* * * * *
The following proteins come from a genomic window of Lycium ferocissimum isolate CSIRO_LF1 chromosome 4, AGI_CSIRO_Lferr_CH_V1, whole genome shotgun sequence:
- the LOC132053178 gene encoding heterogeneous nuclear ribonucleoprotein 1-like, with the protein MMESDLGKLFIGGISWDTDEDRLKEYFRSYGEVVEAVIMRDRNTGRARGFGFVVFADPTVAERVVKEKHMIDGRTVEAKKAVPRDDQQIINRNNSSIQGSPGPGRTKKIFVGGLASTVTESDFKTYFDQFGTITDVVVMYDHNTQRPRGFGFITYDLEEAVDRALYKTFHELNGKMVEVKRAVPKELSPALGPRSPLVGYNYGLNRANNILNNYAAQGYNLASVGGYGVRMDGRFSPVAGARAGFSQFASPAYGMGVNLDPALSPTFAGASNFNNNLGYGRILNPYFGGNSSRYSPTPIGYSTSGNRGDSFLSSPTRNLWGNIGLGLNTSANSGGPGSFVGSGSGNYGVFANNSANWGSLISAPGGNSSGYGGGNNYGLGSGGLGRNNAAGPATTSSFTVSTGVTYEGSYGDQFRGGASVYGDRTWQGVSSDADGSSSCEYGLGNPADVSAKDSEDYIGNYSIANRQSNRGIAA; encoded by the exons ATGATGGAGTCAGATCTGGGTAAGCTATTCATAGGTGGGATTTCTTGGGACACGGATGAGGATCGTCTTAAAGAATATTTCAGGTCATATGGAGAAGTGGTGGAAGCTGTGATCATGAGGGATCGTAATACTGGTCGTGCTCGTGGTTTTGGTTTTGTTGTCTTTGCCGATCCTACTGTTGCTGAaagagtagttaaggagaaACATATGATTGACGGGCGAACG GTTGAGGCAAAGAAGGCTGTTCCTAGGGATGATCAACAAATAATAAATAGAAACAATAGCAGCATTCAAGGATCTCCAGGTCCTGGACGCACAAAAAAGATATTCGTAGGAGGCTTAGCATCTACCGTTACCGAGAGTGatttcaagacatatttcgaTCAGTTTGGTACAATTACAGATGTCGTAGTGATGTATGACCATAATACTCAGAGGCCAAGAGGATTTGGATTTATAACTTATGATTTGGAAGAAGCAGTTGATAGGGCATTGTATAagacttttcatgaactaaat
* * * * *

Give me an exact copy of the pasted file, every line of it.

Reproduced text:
The following proteins come from a genomic window of Lycium ferocissimum isolate CSIRO_LF1 chromosome 4, AGI_CSIRO_Lferr_CH_V1, whole genome shotgun sequence:
- the LOC132053178 gene encoding heterogeneous nuclear ribonucleoprotein 1-like, with the protein MMESDLGKLFIGGISWDTDEDRLKEYFRSYGEVVEAVIMRDRNTGRARGFGFVVFADPTVAERVVKEKHMIDGRTVEAKKAVPRDDQQIINRNNSSIQGSPGPGRTKKIFVGGLASTVTESDFKTYFDQFGTITDVVVMYDHNTQRPRGFGFITYDLEEAVDRALYKTFHELNGKMVEVKRAVPKELSPALGPRSPLVGYNYGLNRANNILNNYAAQGYNLASVGGYGVRMDGRFSPVAGARAGFSQFASPAYGMGVNLDPALSPTFAGASNFNNNLGYGRILNPYFGGNSSRYSPTPIGYSTSGNRGDSFLSSPTRNLWGNIGLGLNTSANSGGPGSFVGSGSGNYGVFANNSANWGSLISAPGGNSSGYGGGNNYGLGSGGLGRNNAAGPATTSSFTVSTGVTYEGSYGDQFRGGASVYGDRTWQGVSSDADGSSSCEYGLGNPADVSAKDSEDYIGNYSIANRQSNRGIAA; encoded by the exons ATGATGGAGTCAGATCTGGGTAAGCTATTCATAGGTGGGATTTCTTGGGACACGGATGAGGATCGTCTTAAAGAATATTTCAGGTCATATGGAGAAGTGGTGGAAGCTGTGATCATGAGGGATCGTAATACTGGTCGTGCTCGTGGTTTTGGTTTTGTTGTCTTTGCCGATCCTACTGTTGCTGAaagagtagttaaggagaaACATATGATTGACGGGCGAACG GTTGAGGCAAAGAAGGCTGTTCCTAGGGATGATCAACAAATAATAAATAGAAACAATAGCAGCATTCAAGGATCTCCAGGTCCTGGACGCACAAAAAAGATATTCGTAGGAGGCTTAGCATCTACCGTTACCGAGAGTGatttcaagacatatttcgaTCAGTTTGGTACAATTACAGATGTCGTAGTGATGTATGACCATAATACTCAGAGGCCAAGAGGATTTGGATTTATAACTTATGATTTGGAAGAAGCAGTTGATAGGGCATTGTATAagacttttcatgaactaaat